Salminen’s education in classical music included: the David Hochstein Music School in Rochester, NY (Louise Young, Chuck Mangione); Clark University in Worcester, Mass (Relly Raffman, Wesley Fuller); the Sherborne Academy in England (J.G. & Elizabeth Bennett, Anthony Hodgson, et al.); and the University of Alaska (Jean-Paul Billaud, Dean Epperson). Another major influence was Vipassana meditation training with The Ven. Vira “Bhante” Dharmawara.
Transition: In 1979, after twenty years of classical training, David’s connection with music began to change. His emerging knack for improvisation brought him into new musical situations with dancers and singers & also with meditative musical healing – a dynamically audible working through and re-blending of the energies of experience. This work – or play – has led to many concerts over the past 30-odd years, of extemporized music exploring extra-musical themes – often cosmic in nature. Combined with guidance in music appreciation, this format fosters a creative blending of the known with the unexpected… so much so, in fact, that people coming to David’s concerts often find that afterwards they hear anew the joyousness of other music – both live and recorded.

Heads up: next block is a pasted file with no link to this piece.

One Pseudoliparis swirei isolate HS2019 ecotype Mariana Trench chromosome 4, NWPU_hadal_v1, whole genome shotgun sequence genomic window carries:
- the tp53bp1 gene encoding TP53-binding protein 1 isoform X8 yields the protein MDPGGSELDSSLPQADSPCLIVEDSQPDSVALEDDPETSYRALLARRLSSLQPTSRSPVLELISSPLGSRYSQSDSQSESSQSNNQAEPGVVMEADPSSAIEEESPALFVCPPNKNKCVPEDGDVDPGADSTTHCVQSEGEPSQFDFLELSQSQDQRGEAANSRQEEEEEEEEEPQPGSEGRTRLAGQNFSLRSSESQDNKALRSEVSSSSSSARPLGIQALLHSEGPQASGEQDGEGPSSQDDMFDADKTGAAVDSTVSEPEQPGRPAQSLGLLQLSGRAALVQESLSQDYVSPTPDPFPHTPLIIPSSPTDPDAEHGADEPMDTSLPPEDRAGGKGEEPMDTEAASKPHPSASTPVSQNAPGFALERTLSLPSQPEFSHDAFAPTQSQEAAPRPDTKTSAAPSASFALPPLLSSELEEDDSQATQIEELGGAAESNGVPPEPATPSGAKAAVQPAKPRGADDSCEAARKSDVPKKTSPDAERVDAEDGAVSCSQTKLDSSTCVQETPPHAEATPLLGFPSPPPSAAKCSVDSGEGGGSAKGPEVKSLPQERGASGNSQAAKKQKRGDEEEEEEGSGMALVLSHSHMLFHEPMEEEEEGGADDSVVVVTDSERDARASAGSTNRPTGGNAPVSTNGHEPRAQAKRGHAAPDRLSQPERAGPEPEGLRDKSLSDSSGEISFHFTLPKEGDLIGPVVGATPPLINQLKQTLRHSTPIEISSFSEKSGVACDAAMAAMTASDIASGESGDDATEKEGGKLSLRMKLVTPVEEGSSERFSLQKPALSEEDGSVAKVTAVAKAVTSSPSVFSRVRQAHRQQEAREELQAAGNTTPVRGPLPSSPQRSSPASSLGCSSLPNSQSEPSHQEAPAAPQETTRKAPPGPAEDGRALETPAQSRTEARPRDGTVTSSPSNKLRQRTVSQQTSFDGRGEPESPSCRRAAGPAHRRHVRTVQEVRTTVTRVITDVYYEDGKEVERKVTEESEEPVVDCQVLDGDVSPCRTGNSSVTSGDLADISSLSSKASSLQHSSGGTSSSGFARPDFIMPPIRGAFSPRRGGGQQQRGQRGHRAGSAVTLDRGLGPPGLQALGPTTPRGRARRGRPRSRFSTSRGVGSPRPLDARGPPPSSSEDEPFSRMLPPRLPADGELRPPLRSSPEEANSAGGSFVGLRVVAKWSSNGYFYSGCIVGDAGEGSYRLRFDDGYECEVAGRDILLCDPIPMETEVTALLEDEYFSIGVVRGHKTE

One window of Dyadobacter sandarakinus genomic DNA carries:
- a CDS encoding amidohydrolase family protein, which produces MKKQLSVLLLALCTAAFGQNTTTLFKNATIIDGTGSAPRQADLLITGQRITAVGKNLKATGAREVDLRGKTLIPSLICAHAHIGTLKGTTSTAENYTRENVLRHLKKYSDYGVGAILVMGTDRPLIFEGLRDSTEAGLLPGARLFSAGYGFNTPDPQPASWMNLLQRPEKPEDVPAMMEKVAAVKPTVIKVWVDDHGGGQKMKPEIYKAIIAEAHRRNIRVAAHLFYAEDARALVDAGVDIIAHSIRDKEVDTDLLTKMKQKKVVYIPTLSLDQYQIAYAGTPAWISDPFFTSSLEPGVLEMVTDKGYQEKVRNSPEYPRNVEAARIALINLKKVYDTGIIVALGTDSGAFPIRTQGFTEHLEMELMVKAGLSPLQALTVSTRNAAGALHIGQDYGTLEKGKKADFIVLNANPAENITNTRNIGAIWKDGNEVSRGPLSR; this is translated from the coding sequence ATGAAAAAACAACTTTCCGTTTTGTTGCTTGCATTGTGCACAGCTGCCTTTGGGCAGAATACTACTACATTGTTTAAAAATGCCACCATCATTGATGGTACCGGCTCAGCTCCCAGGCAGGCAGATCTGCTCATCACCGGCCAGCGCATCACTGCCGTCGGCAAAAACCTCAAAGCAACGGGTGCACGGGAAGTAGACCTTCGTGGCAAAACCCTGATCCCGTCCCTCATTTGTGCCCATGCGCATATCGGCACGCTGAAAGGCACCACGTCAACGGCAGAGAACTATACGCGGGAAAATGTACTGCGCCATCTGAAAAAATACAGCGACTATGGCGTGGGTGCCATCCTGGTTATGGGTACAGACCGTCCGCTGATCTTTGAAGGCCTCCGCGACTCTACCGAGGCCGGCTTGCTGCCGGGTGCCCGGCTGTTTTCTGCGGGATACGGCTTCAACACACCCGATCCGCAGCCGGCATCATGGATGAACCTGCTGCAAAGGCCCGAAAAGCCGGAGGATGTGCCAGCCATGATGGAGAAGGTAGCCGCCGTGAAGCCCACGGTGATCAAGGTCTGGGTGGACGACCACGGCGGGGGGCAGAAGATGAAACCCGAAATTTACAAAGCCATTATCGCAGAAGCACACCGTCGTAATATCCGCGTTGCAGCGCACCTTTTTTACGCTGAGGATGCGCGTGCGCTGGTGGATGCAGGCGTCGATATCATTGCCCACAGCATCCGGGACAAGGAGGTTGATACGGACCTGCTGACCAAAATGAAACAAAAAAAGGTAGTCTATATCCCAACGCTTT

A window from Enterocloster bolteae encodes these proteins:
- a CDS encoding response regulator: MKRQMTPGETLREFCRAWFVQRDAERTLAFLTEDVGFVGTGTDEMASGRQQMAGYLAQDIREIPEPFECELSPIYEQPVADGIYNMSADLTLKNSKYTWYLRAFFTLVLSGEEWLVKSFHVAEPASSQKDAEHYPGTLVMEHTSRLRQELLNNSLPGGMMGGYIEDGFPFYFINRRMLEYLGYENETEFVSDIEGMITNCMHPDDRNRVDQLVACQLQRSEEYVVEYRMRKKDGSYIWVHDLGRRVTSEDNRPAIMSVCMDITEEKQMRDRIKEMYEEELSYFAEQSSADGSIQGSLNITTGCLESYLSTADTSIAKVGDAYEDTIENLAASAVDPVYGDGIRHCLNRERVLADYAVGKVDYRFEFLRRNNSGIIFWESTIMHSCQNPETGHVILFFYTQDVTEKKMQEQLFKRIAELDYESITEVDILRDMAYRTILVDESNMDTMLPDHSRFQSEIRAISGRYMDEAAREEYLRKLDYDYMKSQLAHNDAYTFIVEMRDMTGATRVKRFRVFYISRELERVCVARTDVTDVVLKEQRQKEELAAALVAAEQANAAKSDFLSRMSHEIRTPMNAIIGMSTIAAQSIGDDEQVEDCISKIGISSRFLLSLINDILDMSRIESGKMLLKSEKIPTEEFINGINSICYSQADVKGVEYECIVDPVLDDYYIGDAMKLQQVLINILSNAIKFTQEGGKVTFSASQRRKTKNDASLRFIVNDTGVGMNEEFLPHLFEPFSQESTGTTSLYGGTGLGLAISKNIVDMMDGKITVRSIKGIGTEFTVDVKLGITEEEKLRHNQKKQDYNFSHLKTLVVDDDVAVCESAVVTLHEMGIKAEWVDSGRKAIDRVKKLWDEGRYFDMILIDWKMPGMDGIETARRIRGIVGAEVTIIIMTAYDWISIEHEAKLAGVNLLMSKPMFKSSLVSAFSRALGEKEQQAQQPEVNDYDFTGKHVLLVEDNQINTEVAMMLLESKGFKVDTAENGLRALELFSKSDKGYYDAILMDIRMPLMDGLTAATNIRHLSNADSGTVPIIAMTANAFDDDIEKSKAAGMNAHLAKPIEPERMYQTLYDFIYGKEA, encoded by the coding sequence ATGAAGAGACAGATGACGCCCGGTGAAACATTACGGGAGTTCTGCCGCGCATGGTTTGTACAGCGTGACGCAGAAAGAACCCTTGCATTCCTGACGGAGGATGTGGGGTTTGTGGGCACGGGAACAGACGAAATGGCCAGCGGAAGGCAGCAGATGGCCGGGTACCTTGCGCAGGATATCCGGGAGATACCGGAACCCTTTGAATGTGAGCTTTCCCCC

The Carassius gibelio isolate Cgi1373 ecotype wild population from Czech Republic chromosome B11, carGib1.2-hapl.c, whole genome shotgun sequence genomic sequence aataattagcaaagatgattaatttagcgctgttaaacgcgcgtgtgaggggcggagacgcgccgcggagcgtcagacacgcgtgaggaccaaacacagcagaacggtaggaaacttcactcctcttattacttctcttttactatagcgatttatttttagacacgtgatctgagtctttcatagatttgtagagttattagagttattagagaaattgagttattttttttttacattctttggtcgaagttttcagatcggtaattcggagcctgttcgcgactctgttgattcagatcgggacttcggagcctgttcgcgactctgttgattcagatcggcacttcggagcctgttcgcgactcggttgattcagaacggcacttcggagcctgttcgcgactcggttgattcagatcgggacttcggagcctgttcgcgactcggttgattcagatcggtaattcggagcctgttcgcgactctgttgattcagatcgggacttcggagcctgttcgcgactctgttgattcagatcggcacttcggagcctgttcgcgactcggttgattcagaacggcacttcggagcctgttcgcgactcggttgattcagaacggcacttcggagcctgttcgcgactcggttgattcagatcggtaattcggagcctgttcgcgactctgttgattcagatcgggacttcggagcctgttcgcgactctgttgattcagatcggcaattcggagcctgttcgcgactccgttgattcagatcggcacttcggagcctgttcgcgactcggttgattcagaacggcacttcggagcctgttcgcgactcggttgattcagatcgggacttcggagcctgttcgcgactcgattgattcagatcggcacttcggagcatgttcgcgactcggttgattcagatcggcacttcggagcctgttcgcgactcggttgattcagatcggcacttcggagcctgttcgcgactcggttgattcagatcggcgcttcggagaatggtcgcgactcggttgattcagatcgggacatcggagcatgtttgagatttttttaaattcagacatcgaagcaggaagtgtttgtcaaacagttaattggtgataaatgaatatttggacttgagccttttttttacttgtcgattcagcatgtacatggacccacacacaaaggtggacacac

Music recordings, videos, blog, etc. https://davidsalminen.com/music/
More videos: https://vimeo.com/davidsalminen
For more information: phone (503) 762-6387 email email@example.com
Salminen’s music “contains the very spark of life, and the listeners catch that spark.” Julia Sopalski, The Anchorage Times
Salminen “uses his rather unconventional methods to create [music] bursting with life, feeling, and spectral intensity.” Metro Magazine, Anchorage, Alaska